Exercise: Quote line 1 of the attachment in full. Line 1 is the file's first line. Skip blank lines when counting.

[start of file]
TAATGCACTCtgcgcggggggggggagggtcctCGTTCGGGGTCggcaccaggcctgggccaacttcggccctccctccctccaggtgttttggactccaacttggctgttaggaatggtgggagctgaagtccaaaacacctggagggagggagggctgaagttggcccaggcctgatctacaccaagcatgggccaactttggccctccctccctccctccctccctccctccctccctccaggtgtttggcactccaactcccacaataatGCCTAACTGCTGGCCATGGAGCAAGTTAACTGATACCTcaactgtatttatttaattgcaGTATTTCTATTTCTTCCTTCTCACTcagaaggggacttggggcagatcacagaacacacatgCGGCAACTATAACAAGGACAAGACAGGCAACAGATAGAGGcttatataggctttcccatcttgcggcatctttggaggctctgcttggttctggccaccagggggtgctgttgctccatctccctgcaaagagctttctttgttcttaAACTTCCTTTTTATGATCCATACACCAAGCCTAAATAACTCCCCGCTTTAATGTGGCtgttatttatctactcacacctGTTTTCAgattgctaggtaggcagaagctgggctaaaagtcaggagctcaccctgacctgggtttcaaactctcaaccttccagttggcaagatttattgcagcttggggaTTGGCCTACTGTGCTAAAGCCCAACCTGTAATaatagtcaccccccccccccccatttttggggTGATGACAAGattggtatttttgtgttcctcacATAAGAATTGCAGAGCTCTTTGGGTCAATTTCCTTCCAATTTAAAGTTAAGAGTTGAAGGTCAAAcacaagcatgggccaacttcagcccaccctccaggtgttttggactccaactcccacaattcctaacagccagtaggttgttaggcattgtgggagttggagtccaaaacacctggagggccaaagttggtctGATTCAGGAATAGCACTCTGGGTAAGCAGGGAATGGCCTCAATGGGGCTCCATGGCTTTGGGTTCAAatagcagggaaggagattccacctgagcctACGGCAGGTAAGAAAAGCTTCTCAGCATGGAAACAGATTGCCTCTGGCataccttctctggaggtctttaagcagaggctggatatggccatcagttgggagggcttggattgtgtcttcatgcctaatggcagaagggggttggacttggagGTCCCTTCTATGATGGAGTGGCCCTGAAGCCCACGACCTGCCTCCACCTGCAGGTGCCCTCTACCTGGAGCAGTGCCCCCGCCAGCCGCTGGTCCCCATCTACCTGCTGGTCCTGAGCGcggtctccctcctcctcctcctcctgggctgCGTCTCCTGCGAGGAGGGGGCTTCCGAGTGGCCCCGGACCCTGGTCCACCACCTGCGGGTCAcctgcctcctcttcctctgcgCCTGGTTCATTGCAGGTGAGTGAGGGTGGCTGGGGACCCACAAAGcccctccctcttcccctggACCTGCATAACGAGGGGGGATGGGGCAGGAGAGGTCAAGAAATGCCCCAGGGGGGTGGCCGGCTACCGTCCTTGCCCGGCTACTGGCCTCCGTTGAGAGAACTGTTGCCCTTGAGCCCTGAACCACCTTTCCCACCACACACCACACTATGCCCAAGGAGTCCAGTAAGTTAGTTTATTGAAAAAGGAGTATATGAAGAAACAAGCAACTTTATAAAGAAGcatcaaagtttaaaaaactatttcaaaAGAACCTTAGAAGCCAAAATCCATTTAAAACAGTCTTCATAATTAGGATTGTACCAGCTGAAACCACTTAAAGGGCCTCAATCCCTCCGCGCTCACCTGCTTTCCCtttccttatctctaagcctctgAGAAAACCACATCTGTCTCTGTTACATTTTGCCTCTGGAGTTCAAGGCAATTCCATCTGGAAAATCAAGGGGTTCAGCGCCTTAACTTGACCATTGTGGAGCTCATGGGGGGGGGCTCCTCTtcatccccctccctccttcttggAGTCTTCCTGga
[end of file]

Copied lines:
TAATGCACTCtgcgcggggggggggagggtcctCGTTCGGGGTCggcaccaggcctgggccaacttcggccctccctccctccaggtgttttggactccaacttggctgttaggaatggtgggagctgaagtccaaaacacctggagggagggagggctgaagttggcccaggcctgatctacaccaagcatgggccaactttggccctccctccctccctccctccctccctccctccctccaggtgtttggcactccaactcccacaataatGCCTAACTGCTGGCCATGGAGCAAGTTAACTGATACCTcaactgtatttatttaattgcaGTATTTCTATTTCTTCCTTCTCACTcagaaggggacttggggcagatcacagaacacacatgCGGCAACTATAACAAGGACAAGACAGGCAACAGATAGAGGcttatataggctttcccatcttgcggcatctttggaggctctgcttggttctggccaccagggggtgctgttgctccatctccctgcaaagagctttctttgttcttaAACTTCCTTTTTATGATCCATACACCAAGCCTAAATAACTCCCCGCTTTAATGTGGCtgttatttatctactcacacctGTTTTCAgattgctaggtaggcagaagctgggctaaaagtcaggagctcaccctgacctgggtttcaaactctcaaccttccagttggcaagatttattgcagcttggggaTTGGCCTACTGTGCTAAAGCCCAACCTGTAATaatagtcaccccccccccccccatttttggggTGATGACAAGattggtatttttgtgttcctcacATAAGAATTGCAGAGCTCTTTGGGTCAATTTCCTTCCAATTTAAAGTTAAGAGTTGAAGGTCAAAcacaagcatgggccaacttcagcccaccctccaggtgttttggactccaactcccacaattcctaacagccagtaggttgttaggcattgtgggagttggagtccaaaacacctggagggccaaagttggtctGATTCAGGAATAGCACTCTGGGTAAGCAGGGAATGGCCTCAATGGGGCTCCATGGCTTTGGGTTCAAatagcagggaaggagattccacctgagcctACGGCAGGTAAGAAAAGCTTCTCAGCATGGAAACAGATTGCCTCTGGCataccttctctggaggtctttaagcagaggctggatatggccatcagttgggagggcttggattgtgtcttcatgcctaatggcagaagggggttggacttggagGTCCCTTCTATGATGGAGTGGCCCTGAAGCCCACGACCTGCCTCCACCTGCAGGTGCCCTCTACCTGGAGCAGTGCCCCCGCCAGCCGCTGGTCCCCATCTACCTGCTGGTCCTGAGCGcggtctccctcctcctcctcctcctgggctgCGTCTCCTGCGAGGAGGGGGCTTCCGAGTGGCCCCGGACCCTGGTCCACCACCTGCGGGTCAcctgcctcctcttcctctgcgCCTGGTTCATTGCAGGTGAGTGAGGGTGGCTGGGGACCCACAAAGcccctccctcttcccctggACCTGCATAACGAGGGGGGATGGGGCAGGAGAGGTCAAGAAATGCCCCAGGGGGGTGGCCGGCTACCGTCCTTGCCCGGCTACTGGCCTCCGTTGAGAGAACTGTTGCCCTTGAGCCCTGAACCACCTTTCCCACCACACACCACACTATGCCCAAGGAGTCCAGTAAGTTAGTTTATTGAAAAAGGAGTATATGAAGAAACAAGCAACTTTATAAAGAAGcatcaaagtttaaaaaactatttcaaaAGAACCTTAGAAGCCAAAATCCATTTAAAACAGTCTTCATAATTAGGATTGTACCAGCTGAAACCACTTAAAGGGCCTCAATCCCTCCGCGCTCACCTGCTTTCCCtttccttatctctaagcctctgAGAAAACCACATCTGTCTCTGTTACATTTTGCCTCTGGAGTTCAAGGCAATTCCATCTGGAAAATCAAGGGGTTCAGCGCCTTAACTTGACCATTGTGGAGCTCATGGGGGGGGGCTCCTCTtcatccccctccctccttcttggAGTCTTCCTGga